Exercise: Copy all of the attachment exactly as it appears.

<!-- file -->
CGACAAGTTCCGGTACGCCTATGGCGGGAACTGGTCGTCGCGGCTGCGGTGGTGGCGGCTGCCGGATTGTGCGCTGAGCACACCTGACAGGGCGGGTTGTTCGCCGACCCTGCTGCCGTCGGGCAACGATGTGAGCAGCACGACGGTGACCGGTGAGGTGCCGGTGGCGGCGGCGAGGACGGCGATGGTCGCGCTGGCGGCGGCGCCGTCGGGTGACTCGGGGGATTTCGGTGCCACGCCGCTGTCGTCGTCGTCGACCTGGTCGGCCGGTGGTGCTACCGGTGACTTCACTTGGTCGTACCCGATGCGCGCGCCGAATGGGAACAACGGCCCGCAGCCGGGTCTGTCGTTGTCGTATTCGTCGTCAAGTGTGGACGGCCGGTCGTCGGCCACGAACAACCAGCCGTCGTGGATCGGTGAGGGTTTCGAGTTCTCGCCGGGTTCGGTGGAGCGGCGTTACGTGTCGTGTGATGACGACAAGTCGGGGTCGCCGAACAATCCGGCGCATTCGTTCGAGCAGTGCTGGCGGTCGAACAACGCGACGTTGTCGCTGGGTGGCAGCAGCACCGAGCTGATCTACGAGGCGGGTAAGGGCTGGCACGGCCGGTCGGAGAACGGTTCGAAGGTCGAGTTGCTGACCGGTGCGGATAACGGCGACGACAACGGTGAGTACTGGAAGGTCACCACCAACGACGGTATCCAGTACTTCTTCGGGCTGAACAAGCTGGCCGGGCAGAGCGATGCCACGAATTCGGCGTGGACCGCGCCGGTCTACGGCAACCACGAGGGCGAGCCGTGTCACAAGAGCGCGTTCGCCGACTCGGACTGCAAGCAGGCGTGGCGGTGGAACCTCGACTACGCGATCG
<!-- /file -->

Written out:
CGACAAGTTCCGGTACGCCTATGGCGGGAACTGGTCGTCGCGGCTGCGGTGGTGGCGGCTGCCGGATTGTGCGCTGAGCACACCTGACAGGGCGGGTTGTTCGCCGACCCTGCTGCCGTCGGGCAACGATGTGAGCAGCACGACGGTGACCGGTGAGGTGCCGGTGGCGGCGGCGAGGACGGCGATGGTCGCGCTGGCGGCGGCGCCGTCGGGTGACTCGGGGGATTTCGGTGCCACGCCGCTGTCGTCGTCGTCGACCTGGTCGGCCGGTGGTGCTACCGGTGACTTCACTTGGTCGTACCCGATGCGCGCGCCGAATGGGAACAACGGCCCGCAGCCGGGTCTGTCGTTGTCGTATTCGTCGTCAAGTGTGGACGGCCGGTCGTCGGCCACGAACAACCAGCCGTCGTGGATCGGTGAGGGTTTCGAGTTCTCGCCGGGTTCGGTGGAGCGGCGTTACGTGTCGTGTGATGACGACAAGTCGGGGTCGCCGAACAATCCGGCGCATTCGTTCGAGCAGTGCTGGCGGTCGAACAACGCGACGTTGTCGCTGGGTGGCAGCAGCACCGAGCTGATCTACGAGGCGGGTAAGGGCTGGCACGGCCGGTCGGAGAACGGTTCGAAGGTCGAGTTGCTGACCGGTGCGGATAACGGCGACGACAACGGTGAGTACTGGAAGGTCACCACCAACGACGGTATCCAGTACTTCTTCGGGCTGAACAAGCTGGCCGGGCAGAGCGATGCCACGAATTCGGCGTGGACCGCGCCGGTCTACGGCAACCACGAGGGCGAGCCGTGTCACAAGAGCGCGTTCGCCGACTCGGACTGCAAGCAGGCGTGGCGGTGGAACCTCGACTACGCGATCG